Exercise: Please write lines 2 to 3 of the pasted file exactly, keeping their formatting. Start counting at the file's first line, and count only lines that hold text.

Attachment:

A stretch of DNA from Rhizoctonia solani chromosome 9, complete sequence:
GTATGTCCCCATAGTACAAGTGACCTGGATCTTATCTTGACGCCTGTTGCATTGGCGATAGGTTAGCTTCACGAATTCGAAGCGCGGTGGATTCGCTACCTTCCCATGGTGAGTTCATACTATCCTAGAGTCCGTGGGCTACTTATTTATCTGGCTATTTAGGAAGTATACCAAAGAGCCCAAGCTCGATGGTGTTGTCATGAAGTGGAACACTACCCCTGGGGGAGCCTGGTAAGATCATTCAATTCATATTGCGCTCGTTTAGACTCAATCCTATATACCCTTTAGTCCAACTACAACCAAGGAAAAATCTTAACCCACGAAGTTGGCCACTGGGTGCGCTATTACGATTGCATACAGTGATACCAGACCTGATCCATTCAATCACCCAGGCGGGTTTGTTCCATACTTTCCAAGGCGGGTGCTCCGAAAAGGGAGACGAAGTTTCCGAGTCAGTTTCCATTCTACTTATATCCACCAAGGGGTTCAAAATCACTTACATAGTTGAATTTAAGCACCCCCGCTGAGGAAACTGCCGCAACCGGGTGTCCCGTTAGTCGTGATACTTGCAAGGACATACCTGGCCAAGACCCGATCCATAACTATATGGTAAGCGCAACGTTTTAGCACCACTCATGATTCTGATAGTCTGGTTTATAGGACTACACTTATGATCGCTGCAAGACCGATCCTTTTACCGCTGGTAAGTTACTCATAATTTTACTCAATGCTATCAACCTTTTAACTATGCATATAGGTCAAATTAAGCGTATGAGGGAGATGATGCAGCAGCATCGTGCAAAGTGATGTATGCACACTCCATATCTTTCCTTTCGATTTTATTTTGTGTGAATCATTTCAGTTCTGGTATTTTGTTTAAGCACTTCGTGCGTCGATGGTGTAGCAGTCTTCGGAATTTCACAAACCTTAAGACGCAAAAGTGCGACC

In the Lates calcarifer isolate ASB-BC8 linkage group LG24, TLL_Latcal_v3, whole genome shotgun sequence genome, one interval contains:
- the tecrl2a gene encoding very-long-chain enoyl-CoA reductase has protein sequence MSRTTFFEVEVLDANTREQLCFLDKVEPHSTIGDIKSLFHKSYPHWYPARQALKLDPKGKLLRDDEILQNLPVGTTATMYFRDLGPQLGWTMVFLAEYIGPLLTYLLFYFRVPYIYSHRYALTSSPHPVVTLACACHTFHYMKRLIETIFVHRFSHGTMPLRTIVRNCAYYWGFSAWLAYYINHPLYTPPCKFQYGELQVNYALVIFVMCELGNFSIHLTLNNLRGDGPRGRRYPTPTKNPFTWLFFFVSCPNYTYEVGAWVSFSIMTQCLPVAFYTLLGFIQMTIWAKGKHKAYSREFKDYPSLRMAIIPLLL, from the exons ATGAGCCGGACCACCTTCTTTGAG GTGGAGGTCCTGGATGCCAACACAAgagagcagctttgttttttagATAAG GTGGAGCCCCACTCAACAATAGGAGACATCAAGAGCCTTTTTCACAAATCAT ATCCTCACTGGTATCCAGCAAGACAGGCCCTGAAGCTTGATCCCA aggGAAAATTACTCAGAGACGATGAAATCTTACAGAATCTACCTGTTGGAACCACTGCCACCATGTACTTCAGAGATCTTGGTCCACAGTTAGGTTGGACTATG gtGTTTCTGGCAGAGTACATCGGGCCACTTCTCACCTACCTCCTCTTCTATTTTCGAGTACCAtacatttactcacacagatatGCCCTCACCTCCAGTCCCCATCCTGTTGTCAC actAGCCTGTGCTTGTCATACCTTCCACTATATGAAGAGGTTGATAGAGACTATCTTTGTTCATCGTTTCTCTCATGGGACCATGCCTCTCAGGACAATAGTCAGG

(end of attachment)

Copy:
GTATGTCCCCATAGTACAAGTGACCTGGATCTTATCTTGACGCCTGTTGCATTGGCGATAGGTTAGCTTCACGAATTCGAAGCGCGGTGGATTCGCTACCTTCCCATGGTGAGTTCATACTATCCTAGAGTCCGTGGGCTACTTATTTATCTGGCTATTTAGGAAGTATACCAAAGAGCCCAAGCTCGATGGTGTTGTCATGAAGTGGAACACTACCCCTGGGGGAGCCTGGTAAGATCATTCAATTCATATTGCGCTCGTTTAGACTCAATCCTATATACCCTTTAGTCCAACTACAACCAAGGAAAAATCTTAACCCACGAAGTTGGCCACTGGGTGCGCTATTACGATTGCATACAGTGATACCAGACCTGATCCATTCAATCACCCAGGCGGGTTTGTTCCATACTTTCCAAGGCGGGTGCTCCGAAAAGGGAGACGAAGTTTCCGAGTCAGTTTCCATTCTACTTATATCCACCAAGGGGTTCAAAATCACTTACATAGTTGAATTTAAGCACCCCCGCTGAGGAAACTGCCGCAACCGGGTGTCCCGTTAGTCGTGATACTTGCAAGGACATACCTGGCCAAGACCCGATCCATAACTATATGGTAAGCGCAACGTTTTAGCACCACTCATGATTCTGATAGTCTGGTTTATAGGACTACACTTATGATCGCTGCAAGACCGATCCTTTTACCGCTGGTAAGTTACTCATAATTTTACTCAATGCTATCAACCTTTTAACTATGCATATAGGTCAAATTAAGCGTATGAGGGAGATGATGCAGCAGCATCGTGCAAAGTGATGTATGCACACTCCATATCTTTCCTTTCGATTTTATTTTGTGTGAATCATTTCAGTTCTGGTATTTTGTTTAAGCACTTCGTGCGTCGATGGTGTAGCAGTCTTCGGAATTTCACAAACCTTAAGACGCAAAAGTGCGACC

In the Lates calcarifer isolate ASB-BC8 linkage group LG24, TLL_Latcal_v3, whole genome shotgun sequence genome, one interval contains: